Posted on Oct 22, 2008 | Comments 0
When the motion of the tendon that opens and closes the finger is limited and locks the movement of your finger, it usually results in trigger finger.
A common problem, it causes pain and snapping of tendons.
Tendons are rope-like structures that are attached to the ends of fingers. When you contract your forearm muscles, the tendons help to clench the fingers into a fist.
When this movement is not smooth, you will feel the pain and snapping of the tendons.
Is there any specific cause?
No-one knows the exact cause of trigger finger, but it can occur in one or more fingers of your hand. Trigger finger results from the discrepancy between the size of the tendon and the entrance to the tendon sheath. The reason for the discrepancy can be any localized inflammation or nodular swelling on the tendon itself.
So, when this difference in the size of tendon and the tendon sheath reaches critical point, the tendon will experience resistance from the tendon sheath. Initially, you can feel this discomfort in the tendon as a snapping of the trigger finger when relaxing the fist.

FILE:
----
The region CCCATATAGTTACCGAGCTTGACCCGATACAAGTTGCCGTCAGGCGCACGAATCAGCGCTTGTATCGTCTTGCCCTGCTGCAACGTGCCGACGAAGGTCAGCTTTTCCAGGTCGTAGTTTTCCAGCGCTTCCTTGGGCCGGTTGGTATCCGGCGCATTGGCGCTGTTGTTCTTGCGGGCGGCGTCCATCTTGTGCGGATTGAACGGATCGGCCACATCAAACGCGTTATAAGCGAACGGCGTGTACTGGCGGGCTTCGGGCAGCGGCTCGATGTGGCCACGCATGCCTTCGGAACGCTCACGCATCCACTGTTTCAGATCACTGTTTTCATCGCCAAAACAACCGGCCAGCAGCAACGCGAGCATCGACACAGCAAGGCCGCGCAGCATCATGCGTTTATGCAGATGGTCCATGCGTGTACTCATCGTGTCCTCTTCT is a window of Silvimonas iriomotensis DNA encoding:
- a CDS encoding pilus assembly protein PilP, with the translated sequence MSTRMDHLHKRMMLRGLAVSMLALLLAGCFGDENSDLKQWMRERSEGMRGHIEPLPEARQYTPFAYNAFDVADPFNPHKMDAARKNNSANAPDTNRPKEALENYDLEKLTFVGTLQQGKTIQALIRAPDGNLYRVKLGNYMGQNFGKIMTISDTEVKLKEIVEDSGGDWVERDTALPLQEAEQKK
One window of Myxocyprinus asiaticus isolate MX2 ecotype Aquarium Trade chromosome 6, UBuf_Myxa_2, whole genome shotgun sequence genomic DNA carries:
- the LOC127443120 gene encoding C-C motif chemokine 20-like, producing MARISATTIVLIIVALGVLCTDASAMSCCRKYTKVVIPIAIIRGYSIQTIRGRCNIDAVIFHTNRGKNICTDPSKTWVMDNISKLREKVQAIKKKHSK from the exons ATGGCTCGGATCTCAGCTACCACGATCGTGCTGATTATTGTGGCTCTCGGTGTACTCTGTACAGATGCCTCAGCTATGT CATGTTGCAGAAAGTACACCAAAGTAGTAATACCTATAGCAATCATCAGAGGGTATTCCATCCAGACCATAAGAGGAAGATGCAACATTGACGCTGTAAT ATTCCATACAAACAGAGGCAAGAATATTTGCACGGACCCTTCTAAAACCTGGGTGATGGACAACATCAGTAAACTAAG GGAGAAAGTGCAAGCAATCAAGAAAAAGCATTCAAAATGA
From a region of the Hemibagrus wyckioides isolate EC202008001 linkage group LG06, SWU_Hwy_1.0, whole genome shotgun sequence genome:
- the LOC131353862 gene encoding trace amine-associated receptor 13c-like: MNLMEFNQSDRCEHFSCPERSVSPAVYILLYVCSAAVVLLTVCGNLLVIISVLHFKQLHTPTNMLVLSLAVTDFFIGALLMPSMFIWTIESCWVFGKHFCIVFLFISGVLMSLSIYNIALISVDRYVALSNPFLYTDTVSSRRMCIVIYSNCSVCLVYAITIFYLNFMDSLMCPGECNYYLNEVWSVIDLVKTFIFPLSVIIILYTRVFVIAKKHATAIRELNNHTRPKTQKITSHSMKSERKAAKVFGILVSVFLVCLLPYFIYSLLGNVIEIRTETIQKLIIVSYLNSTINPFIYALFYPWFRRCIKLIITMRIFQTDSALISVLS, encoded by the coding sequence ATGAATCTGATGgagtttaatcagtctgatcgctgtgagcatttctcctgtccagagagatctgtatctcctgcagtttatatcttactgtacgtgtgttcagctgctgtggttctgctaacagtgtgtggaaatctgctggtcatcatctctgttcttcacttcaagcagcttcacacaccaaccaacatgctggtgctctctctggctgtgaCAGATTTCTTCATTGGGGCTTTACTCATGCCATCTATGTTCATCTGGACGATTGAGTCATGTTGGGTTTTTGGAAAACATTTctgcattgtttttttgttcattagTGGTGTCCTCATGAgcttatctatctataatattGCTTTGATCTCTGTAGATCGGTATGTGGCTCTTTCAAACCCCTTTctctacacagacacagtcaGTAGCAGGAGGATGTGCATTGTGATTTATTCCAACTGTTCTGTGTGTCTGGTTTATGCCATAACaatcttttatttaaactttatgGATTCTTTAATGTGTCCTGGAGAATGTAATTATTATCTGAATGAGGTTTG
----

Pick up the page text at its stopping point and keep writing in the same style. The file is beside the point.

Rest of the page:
If this condition worsens, your trigger finger may need some active force from other fingers to straighten, and at times may not straighten at all.
Is surgery the only option for trigger finger?
No, when you are in the initial stages of the condition, you don’t need surgery immediately. The treatment for trigger finger usually varies depending on its severity and duration.
For mild or infrequent symptoms, here are few effective approaches for the treatment of the snapping of tendons:
- Finger exercises: Your doctor may suggest that you practice a few gentle finger exercises with the affected fingers. Initially, this can help you to maintain mobility in your finger.
- Enough rest: Simply by resting the affected fingers or hand, you may notice improvement in four to six weeks. Change physical activities that require repeated gripping actions.
- Gentle massage: At times, you can feel some relief from the pain by gently massaging the affected fingers. But don’t worry, it won’t affect the inflammation.
- Warm water: Place your affected hand in warm water, particularly in the mornings. This can help you to reduce the severity of the snapping sensation during the day. If this method helps you, repeat it several times throughout the day.
If these methods don’t give you satisfactory relief from the pain, consult your doctor for further medical assistance.
Posted in: Muscle & Bone Disorders